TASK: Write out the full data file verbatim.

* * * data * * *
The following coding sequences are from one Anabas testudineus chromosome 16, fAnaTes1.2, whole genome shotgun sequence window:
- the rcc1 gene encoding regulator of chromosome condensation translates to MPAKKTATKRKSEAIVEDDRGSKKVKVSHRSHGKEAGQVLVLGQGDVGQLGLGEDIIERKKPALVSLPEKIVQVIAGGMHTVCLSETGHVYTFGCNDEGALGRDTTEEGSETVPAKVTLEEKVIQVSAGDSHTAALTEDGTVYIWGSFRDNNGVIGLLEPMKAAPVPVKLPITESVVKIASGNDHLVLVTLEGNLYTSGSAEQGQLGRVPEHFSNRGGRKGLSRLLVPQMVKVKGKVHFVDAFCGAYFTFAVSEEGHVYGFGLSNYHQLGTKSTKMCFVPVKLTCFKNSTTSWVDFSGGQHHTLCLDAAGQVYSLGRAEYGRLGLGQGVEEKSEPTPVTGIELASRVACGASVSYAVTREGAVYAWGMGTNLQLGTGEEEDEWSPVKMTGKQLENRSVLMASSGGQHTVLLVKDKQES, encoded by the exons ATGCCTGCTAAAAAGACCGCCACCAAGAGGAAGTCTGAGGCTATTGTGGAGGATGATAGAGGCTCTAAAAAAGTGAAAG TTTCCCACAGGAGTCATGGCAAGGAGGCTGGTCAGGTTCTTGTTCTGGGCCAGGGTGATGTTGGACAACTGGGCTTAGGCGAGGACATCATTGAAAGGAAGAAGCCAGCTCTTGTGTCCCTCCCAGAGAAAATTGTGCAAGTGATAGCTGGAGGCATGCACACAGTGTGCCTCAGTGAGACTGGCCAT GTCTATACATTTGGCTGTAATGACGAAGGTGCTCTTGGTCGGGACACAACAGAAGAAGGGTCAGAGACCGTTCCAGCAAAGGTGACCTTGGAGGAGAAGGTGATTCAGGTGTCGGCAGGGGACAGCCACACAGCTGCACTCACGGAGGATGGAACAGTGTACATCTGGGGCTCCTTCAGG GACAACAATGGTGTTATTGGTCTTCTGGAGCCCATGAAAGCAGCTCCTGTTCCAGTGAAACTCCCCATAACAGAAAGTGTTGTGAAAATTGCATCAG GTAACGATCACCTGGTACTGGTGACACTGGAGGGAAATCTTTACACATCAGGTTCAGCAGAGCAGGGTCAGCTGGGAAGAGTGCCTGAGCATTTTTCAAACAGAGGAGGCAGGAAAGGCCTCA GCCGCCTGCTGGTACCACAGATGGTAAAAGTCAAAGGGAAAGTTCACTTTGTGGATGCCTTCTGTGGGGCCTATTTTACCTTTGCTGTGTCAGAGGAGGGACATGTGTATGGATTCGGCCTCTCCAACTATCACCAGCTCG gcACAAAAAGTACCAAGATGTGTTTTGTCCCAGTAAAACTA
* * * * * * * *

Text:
The following coding sequences are from one Anabas testudineus chromosome 16, fAnaTes1.2, whole genome shotgun sequence window:
- the rcc1 gene encoding regulator of chromosome condensation translates to MPAKKTATKRKSEAIVEDDRGSKKVKVSHRSHGKEAGQVLVLGQGDVGQLGLGEDIIERKKPALVSLPEKIVQVIAGGMHTVCLSETGHVYTFGCNDEGALGRDTTEEGSETVPAKVTLEEKVIQVSAGDSHTAALTEDGTVYIWGSFRDNNGVIGLLEPMKAAPVPVKLPITESVVKIASGNDHLVLVTLEGNLYTSGSAEQGQLGRVPEHFSNRGGRKGLSRLLVPQMVKVKGKVHFVDAFCGAYFTFAVSEEGHVYGFGLSNYHQLGTKSTKMCFVPVKLTCFKNSTTSWVDFSGGQHHTLCLDAAGQVYSLGRAEYGRLGLGQGVEEKSEPTPVTGIELASRVACGASVSYAVTREGAVYAWGMGTNLQLGTGEEEDEWSPVKMTGKQLENRSVLMASSGGQHTVLLVKDKQES, encoded by the exons ATGCCTGCTAAAAAGACCGCCACCAAGAGGAAGTCTGAGGCTATTGTGGAGGATGATAGAGGCTCTAAAAAAGTGAAAG TTTCCCACAGGAGTCATGGCAAGGAGGCTGGTCAGGTTCTTGTTCTGGGCCAGGGTGATGTTGGACAACTGGGCTTAGGCGAGGACATCATTGAAAGGAAGAAGCCAGCTCTTGTGTCCCTCCCAGAGAAAATTGTGCAAGTGATAGCTGGAGGCATGCACACAGTGTGCCTCAGTGAGACTGGCCAT GTCTATACATTTGGCTGTAATGACGAAGGTGCTCTTGGTCGGGACACAACAGAAGAAGGGTCAGAGACCGTTCCAGCAAAGGTGACCTTGGAGGAGAAGGTGATTCAGGTGTCGGCAGGGGACAGCCACACAGCTGCACTCACGGAGGATGGAACAGTGTACATCTGGGGCTCCTTCAGG GACAACAATGGTGTTATTGGTCTTCTGGAGCCCATGAAAGCAGCTCCTGTTCCAGTGAAACTCCCCATAACAGAAAGTGTTGTGAAAATTGCATCAG GTAACGATCACCTGGTACTGGTGACACTGGAGGGAAATCTTTACACATCAGGTTCAGCAGAGCAGGGTCAGCTGGGAAGAGTGCCTGAGCATTTTTCAAACAGAGGAGGCAGGAAAGGCCTCA GCCGCCTGCTGGTACCACAGATGGTAAAAGTCAAAGGGAAAGTTCACTTTGTGGATGCCTTCTGTGGGGCCTATTTTACCTTTGCTGTGTCAGAGGAGGGACATGTGTATGGATTCGGCCTCTCCAACTATCACCAGCTCG gcACAAAAAGTACCAAGATGTGTTTTGTCCCAGTAAAACTA